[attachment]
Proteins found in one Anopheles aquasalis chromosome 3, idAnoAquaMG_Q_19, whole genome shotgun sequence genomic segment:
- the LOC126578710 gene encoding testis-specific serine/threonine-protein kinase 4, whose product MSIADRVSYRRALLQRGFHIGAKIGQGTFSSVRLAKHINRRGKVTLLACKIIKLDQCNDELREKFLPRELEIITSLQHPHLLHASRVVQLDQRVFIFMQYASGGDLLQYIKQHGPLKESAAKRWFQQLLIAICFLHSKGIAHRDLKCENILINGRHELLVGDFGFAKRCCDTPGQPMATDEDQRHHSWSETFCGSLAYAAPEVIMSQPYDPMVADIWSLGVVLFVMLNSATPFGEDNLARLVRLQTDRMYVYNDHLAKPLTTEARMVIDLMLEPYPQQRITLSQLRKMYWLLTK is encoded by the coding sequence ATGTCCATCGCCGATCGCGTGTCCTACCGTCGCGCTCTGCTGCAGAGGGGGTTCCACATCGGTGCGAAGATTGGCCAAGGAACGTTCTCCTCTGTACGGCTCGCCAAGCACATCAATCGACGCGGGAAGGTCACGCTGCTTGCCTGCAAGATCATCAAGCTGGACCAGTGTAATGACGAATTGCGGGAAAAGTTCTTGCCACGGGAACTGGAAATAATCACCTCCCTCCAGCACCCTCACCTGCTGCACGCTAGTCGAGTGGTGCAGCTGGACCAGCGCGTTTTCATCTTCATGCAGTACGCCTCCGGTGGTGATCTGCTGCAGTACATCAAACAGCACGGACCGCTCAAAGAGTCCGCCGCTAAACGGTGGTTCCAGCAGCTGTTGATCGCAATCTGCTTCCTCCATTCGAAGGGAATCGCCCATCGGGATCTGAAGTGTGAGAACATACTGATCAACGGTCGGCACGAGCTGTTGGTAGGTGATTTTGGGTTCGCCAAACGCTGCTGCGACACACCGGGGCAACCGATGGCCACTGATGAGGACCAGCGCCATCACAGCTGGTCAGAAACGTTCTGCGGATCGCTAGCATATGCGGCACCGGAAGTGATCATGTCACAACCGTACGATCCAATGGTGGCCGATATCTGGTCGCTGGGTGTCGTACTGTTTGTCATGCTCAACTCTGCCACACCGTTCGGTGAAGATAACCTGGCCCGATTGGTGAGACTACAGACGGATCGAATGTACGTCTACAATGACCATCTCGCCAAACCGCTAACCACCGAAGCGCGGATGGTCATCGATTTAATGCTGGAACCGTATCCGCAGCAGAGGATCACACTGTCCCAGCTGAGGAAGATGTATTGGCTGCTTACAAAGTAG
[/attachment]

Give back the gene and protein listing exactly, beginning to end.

Proteins found in one Anopheles aquasalis chromosome 3, idAnoAquaMG_Q_19, whole genome shotgun sequence genomic segment:
- the LOC126578710 gene encoding testis-specific serine/threonine-protein kinase 4, whose product MSIADRVSYRRALLQRGFHIGAKIGQGTFSSVRLAKHINRRGKVTLLACKIIKLDQCNDELREKFLPRELEIITSLQHPHLLHASRVVQLDQRVFIFMQYASGGDLLQYIKQHGPLKESAAKRWFQQLLIAICFLHSKGIAHRDLKCENILINGRHELLVGDFGFAKRCCDTPGQPMATDEDQRHHSWSETFCGSLAYAAPEVIMSQPYDPMVADIWSLGVVLFVMLNSATPFGEDNLARLVRLQTDRMYVYNDHLAKPLTTEARMVIDLMLEPYPQQRITLSQLRKMYWLLTK is encoded by the coding sequence ATGTCCATCGCCGATCGCGTGTCCTACCGTCGCGCTCTGCTGCAGAGGGGGTTCCACATCGGTGCGAAGATTGGCCAAGGAACGTTCTCCTCTGTACGGCTCGCCAAGCACATCAATCGACGCGGGAAGGTCACGCTGCTTGCCTGCAAGATCATCAAGCTGGACCAGTGTAATGACGAATTGCGGGAAAAGTTCTTGCCACGGGAACTGGAAATAATCACCTCCCTCCAGCACCCTCACCTGCTGCACGCTAGTCGAGTGGTGCAGCTGGACCAGCGCGTTTTCATCTTCATGCAGTACGCCTCCGGTGGTGATCTGCTGCAGTACATCAAACAGCACGGACCGCTCAAAGAGTCCGCCGCTAAACGGTGGTTCCAGCAGCTGTTGATCGCAATCTGCTTCCTCCATTCGAAGGGAATCGCCCATCGGGATCTGAAGTGTGAGAACATACTGATCAACGGTCGGCACGAGCTGTTGGTAGGTGATTTTGGGTTCGCCAAACGCTGCTGCGACACACCGGGGCAACCGATGGCCACTGATGAGGACCAGCGCCATCACAGCTGGTCAGAAACGTTCTGCGGATCGCTAGCATATGCGGCACCGGAAGTGATCATGTCACAACCGTACGATCCAATGGTGGCCGATATCTGGTCGCTGGGTGTCGTACTGTTTGTCATGCTCAACTCTGCCACACCGTTCGGTGAAGATAACCTGGCCCGATTGGTGAGACTACAGACGGATCGAATGTACGTCTACAATGACCATCTCGCCAAACCGCTAACCACCGAAGCGCGGATGGTCATCGATTTAATGCTGGAACCGTATCCGCAGCAGAGGATCACACTGTCCCAGCTGAGGAAGATGTATTGGCTGCTTACAAAGTAG